What are Canadians thinking? Exactly who is voting for Stephen Harper, a man known for his contempt of the democratic parliamentary process, his life-long commitment to reducing the taxes of the wealthy as well as lowering environmental and safety standards? He believes in and supports the economy of war, including the War on Drugs, even as experts speak against it. The WOD keeps a lot of people, including the narco-traffickers, the security forces, the courts, and the arms dealers, rolling in money while its customers roll expensive joints until they find out that crack is a much cheaper high.And they say that marijuana smoking leads to harder drugs? maybe it is just politico-economic manipulation.

Wake up! Even the United States is rethinking some of this stuff. Just as happened last year at this time, during the days of the G8/20 fiasco in Toronto, I return home and feel sick about what I see happening. Is it that people will sell their souls today, along with their children’s future, for the possibility that one day they too will be part of the elite class? Good luck with that! Is it apathy? Is it greed? Is it stupidity? All of the above?

                                           Happy Birthday Canada!  I hope you grow up to be a kinder, gentler nation. I always thought that it was your destiny, but lately I fear that you’ve been smoking a corporate crack pipe and the profits are all in the hands of the dealers. It is hard to stand on guard for a system that is exploiting everything I believe in.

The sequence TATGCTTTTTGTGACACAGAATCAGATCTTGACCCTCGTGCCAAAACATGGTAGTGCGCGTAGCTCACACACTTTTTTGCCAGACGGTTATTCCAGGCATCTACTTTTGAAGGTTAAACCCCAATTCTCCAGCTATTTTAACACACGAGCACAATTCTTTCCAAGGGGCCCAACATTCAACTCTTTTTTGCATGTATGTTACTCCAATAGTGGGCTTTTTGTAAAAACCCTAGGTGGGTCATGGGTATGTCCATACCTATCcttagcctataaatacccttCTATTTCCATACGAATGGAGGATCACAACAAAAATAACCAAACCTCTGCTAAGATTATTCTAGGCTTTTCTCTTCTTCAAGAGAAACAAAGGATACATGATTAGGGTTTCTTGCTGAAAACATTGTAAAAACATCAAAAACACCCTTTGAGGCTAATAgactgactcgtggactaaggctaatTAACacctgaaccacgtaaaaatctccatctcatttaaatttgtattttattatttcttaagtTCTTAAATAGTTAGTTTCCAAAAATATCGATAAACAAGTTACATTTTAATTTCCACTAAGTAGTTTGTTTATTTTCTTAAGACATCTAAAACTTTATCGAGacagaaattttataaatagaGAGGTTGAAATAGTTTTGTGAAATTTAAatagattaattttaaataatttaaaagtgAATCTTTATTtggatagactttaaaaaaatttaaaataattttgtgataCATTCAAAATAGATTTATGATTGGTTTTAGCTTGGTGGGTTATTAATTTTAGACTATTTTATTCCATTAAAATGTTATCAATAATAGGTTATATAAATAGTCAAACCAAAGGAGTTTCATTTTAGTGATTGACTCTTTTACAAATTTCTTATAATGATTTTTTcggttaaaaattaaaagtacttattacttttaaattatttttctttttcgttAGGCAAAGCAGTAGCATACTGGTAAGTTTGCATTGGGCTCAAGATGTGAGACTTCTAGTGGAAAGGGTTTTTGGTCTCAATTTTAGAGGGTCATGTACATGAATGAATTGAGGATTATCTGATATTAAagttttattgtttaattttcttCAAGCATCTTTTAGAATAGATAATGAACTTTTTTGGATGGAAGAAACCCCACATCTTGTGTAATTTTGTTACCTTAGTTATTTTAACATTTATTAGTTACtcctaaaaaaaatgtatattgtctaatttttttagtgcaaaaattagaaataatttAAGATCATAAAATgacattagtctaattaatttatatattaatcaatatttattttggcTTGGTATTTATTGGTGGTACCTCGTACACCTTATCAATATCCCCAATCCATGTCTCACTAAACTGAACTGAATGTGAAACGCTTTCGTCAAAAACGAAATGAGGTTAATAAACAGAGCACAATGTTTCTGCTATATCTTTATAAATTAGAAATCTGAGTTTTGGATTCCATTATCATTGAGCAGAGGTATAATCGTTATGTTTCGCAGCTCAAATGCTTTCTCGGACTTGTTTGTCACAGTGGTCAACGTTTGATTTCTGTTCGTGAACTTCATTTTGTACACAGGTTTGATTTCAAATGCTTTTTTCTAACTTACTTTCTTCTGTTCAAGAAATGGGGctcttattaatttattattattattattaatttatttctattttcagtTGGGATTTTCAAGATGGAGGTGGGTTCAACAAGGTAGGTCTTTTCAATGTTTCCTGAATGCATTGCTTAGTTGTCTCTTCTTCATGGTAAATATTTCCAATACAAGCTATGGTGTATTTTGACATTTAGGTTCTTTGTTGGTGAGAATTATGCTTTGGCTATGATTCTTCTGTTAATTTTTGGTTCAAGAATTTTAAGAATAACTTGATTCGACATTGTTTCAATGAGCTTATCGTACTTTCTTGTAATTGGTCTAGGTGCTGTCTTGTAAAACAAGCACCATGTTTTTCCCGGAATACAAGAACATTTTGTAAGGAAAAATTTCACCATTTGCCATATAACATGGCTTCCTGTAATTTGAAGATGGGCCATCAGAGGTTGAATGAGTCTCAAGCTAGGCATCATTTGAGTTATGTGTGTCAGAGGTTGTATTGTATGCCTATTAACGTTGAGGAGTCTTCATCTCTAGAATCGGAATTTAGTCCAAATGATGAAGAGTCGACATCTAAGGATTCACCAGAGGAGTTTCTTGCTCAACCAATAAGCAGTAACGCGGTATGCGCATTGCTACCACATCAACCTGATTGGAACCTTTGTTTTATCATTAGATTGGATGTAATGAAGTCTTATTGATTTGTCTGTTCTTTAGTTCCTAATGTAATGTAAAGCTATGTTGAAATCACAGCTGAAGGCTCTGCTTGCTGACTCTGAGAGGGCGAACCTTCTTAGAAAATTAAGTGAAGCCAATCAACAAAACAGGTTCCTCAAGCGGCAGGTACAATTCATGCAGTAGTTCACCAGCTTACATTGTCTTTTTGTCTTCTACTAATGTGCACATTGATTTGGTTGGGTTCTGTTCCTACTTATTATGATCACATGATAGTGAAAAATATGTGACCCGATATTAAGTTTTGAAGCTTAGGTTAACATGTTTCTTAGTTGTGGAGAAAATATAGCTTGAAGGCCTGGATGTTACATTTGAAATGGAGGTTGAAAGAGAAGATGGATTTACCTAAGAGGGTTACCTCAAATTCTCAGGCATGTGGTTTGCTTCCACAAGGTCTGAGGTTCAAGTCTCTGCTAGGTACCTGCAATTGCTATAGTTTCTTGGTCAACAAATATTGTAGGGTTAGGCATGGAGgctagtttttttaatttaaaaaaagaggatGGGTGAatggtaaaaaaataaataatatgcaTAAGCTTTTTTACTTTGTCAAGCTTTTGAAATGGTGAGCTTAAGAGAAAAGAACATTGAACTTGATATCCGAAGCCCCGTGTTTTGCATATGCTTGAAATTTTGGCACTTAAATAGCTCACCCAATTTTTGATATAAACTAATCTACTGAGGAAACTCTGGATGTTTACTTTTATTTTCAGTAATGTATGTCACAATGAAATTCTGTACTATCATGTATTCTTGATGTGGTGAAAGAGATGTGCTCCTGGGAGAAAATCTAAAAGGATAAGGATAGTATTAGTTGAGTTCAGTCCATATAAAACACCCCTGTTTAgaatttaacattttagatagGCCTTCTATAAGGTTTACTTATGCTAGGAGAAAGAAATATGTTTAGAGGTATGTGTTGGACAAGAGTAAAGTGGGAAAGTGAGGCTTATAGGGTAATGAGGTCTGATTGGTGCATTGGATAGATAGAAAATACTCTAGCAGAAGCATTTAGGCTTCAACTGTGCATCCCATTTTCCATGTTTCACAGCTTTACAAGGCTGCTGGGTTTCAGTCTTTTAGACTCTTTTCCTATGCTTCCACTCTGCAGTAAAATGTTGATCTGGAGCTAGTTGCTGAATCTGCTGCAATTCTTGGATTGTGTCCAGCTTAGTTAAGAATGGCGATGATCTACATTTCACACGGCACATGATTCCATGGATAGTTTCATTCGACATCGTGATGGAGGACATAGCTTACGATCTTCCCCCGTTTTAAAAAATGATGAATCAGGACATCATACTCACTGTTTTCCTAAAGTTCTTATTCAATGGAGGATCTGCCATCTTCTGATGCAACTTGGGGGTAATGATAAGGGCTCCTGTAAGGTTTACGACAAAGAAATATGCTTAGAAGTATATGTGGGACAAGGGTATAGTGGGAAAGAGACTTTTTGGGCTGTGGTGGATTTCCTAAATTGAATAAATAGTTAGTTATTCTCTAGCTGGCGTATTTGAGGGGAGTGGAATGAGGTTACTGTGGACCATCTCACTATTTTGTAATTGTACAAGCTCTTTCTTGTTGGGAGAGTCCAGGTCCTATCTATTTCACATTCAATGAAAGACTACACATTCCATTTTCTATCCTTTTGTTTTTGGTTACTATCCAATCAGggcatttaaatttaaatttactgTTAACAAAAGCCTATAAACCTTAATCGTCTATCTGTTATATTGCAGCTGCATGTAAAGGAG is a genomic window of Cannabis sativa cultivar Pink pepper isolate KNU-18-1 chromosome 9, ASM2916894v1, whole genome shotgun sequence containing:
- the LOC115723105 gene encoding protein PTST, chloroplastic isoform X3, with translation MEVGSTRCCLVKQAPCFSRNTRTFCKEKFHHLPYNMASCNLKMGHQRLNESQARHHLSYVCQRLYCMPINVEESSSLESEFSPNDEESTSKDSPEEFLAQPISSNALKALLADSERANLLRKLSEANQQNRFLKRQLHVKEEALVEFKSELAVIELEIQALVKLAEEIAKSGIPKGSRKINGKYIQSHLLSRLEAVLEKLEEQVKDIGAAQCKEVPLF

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It is a joyous occasion when your hard work and your good friends come together to create an event that is exactly what you want.  This was what happened on Saturday night at the Pearl Company here in Hamilton – the official Canadian launch of Walking with Wolf was a magical evening. Just like the first presentation that Wolf and I did for the book in Monteverde at Bromelias, it was a full house, very positive, fun, successful – yes, magical.

It took place at the beautiful Pearl Company, a three-story brick building that originally housed a coffin factory and later a costume jewelry business which left pearls inbedded in the cracks between the wide pine floorboards.  The bottom floor is a stunning art gallery space with a boutique that sells locally-produced art and books, including Walking with Wolf; the second floor is this large acoustically-live performance space; the third floor is the studio apartment of Gary Santucci and Barbara Milne, the owners.  They bought the building about three years ago and have restored it to the glorious gem that it is now, and have started spreading that renewal around the neighbourhood with an association they got started to bring some unity to this rather marginalized city barrio.